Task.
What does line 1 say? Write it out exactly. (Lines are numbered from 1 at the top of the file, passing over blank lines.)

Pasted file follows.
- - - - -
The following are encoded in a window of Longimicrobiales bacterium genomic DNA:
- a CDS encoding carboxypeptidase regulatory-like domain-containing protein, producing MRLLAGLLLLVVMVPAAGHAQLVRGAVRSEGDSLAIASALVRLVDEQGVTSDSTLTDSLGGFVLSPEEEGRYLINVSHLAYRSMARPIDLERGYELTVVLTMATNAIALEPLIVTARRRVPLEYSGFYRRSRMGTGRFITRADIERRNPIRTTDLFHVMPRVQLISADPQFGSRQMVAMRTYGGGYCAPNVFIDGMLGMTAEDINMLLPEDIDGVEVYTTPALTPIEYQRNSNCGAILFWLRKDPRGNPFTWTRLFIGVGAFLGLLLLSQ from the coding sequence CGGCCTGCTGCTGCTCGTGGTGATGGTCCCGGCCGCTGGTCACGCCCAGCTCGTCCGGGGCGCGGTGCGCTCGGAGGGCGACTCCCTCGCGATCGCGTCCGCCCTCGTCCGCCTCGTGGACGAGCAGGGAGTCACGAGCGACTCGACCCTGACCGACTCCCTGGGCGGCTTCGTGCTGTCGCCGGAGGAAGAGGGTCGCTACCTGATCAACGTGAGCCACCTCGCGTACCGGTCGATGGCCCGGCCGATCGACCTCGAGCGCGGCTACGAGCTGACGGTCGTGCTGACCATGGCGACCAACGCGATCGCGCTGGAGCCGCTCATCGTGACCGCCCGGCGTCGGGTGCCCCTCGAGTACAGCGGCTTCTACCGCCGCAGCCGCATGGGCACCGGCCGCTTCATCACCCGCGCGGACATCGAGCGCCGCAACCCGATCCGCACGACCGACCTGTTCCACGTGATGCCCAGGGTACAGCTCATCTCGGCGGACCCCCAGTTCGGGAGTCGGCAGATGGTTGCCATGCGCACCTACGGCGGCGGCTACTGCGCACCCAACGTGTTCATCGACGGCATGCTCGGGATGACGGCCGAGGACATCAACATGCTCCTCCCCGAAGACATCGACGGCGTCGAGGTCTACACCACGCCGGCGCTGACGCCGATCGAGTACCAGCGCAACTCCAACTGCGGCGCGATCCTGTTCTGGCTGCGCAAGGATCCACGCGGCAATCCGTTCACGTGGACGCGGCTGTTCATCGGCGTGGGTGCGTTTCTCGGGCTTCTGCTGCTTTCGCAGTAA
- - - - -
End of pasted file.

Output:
The following are encoded in a window of Longimicrobiales bacterium genomic DNA: